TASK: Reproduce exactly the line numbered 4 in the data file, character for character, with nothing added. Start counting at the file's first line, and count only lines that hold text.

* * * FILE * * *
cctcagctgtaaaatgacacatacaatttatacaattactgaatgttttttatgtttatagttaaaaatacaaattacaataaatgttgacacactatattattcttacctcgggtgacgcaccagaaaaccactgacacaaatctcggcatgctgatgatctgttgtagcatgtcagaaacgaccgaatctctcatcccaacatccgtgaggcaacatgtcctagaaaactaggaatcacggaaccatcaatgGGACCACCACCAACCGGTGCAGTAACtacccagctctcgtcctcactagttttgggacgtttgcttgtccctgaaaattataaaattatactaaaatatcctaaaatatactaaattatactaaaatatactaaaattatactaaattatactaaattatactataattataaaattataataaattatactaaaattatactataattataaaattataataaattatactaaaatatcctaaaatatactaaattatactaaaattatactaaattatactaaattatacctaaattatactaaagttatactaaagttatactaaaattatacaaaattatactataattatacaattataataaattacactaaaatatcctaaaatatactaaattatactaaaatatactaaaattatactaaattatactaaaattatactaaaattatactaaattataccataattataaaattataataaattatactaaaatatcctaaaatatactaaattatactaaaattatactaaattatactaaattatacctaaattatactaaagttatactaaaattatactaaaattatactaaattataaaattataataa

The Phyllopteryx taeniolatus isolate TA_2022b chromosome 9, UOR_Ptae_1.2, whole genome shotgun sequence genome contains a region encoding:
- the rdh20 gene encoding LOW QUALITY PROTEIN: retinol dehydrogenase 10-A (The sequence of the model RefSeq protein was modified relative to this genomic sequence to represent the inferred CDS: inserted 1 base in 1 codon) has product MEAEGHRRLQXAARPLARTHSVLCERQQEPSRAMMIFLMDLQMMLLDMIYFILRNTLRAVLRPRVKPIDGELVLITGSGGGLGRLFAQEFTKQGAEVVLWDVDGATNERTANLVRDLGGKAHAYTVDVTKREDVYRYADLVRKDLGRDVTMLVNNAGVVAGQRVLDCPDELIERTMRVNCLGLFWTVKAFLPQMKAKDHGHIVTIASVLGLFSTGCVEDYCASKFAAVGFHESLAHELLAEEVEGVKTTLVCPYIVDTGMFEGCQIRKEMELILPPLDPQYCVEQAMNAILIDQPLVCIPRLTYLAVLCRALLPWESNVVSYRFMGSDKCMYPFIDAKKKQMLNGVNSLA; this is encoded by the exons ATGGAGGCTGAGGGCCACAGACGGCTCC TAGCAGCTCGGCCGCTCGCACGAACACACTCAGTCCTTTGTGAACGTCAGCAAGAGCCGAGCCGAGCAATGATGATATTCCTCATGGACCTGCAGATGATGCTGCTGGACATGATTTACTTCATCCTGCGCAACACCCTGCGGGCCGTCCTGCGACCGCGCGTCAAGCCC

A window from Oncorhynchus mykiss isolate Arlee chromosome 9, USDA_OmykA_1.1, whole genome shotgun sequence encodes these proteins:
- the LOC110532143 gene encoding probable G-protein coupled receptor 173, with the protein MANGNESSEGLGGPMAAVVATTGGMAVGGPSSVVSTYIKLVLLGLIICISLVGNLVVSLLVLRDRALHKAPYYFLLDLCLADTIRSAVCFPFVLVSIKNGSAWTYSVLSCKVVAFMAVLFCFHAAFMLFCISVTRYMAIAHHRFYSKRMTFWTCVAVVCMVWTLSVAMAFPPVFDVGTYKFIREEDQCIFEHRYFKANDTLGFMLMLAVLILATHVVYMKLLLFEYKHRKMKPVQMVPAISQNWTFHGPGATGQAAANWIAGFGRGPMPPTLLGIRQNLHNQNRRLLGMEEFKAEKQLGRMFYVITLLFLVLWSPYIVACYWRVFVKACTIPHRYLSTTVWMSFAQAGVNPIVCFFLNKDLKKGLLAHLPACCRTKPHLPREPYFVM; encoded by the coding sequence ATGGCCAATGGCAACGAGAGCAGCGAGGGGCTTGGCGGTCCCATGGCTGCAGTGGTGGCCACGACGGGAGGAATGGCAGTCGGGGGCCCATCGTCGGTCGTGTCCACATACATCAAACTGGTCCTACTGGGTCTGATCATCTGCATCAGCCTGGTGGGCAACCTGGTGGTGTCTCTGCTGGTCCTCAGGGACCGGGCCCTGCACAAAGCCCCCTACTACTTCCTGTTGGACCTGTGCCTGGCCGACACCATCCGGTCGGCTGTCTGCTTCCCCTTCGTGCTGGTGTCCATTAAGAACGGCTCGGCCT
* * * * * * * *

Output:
A window from Oncorhynchus mykiss isolate Arlee chromosome 9, USDA_OmykA_1.1, whole genome shotgun sequence encodes these proteins: